"In the fourth grade I went to a one-room schoolhouse out in the middle of nowhere," Mirkin recalls. "For some kids, it took about an hour bus ride to get to the high school, which had maybe 94 students and drew from many miles around. I didn't have calculus or physics or any real education in chemistry until I went to college."

Of growing up in a fairly large family, Mirkin says, "It was wild. My mom had three unstated rules: be home by ten, don't get in trouble with the law, and don't cost me any money. If you followed those three rules you could do anything you wanted." Her tactic must have helped inspire achievement—Mirkin's older brothers became an orthopedic surgeon, a geologist, and physicist.

When it's pointed out that none of them chose to go into their father's field, Mirkin replies quickly, "Nobody wanted to compete with him. He was a voracious reader and even though he went to the University of Chicago and Stanford, most of what he knew was self-taught. He didn't care about money or kudos, he just liked learning and knew many languages. Because of that a lot of people liked him and wanted him around. He had high standards, too. I remember taking my first report card home from college and he told me, 'Well, maybe you'll get the reward for most improved student.' That one shocked me."

These days Mirkin takes pride in teaching and mentoring not only Northwestern students but also aspiring young scientists and inventors across the country. Through his position at IIN, Mirkin and colleagues devise science programs such as the DiscoverNANO Web site, that presents the fundamental concepts of nanoscience to young learners (although adults may find it helpful, too). He is also working with Chicago's Museum of Science and Industry to develop a hands-on nanotechnology exhibit.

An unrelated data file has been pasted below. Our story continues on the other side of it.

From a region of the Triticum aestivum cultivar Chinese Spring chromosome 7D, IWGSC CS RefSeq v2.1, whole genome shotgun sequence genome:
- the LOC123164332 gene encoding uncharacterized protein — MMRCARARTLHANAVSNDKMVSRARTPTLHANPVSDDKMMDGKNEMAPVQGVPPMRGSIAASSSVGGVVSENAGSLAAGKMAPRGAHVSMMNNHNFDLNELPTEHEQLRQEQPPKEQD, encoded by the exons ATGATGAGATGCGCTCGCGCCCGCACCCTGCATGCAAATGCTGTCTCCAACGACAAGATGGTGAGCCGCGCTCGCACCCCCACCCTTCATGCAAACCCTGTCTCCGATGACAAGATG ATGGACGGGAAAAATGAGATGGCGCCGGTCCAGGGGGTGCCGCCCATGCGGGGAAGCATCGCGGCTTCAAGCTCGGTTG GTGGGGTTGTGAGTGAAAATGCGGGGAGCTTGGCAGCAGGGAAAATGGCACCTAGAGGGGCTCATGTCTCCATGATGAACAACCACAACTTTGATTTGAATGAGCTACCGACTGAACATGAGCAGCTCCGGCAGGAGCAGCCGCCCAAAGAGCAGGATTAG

Of all Mirkin's current projects, the one that excites him most involves gene regulation, which he hopes will move nanotechnology from the realm of diagnostics into treatment of many diseases, especially cancer. He is working on developing nanoparticles that will enter cancer cells and stop their production of certain kinds of proteins that keep them from dying, as normal, noncancerous cells do. Because the particles aren't toxic, researchers are able to flood an area of the body with the particles without risk of harming healthy cells, unlike chemotherapy, which can be highly toxic.

Mirkin thinks nanotechnology's ability to regulate genes may be the answer to medicine's longtime quest to treat particularly lethal forms of cancer, such as glioblastoma, a type of brain tumor whose treatment has improved little in the last 60 years. He is hopeful that gene regulation may be ready for clinical trials in about a year, and available to patients in about seven or eight years. Of course, Mirkin adds, before that point the therapy must be proven to be safe and effective. "It doesn't come down to whether or not you can do it. We can do it. It's whether or not you can deliver it in a way that doesn't cause traumatic side effects."

Nobody knows better than Mirkin what such a discovery would mean. "If we can solve the challenge of gene regulation, there will be not only incredible new scientific insights but also extraordinary societal benefits."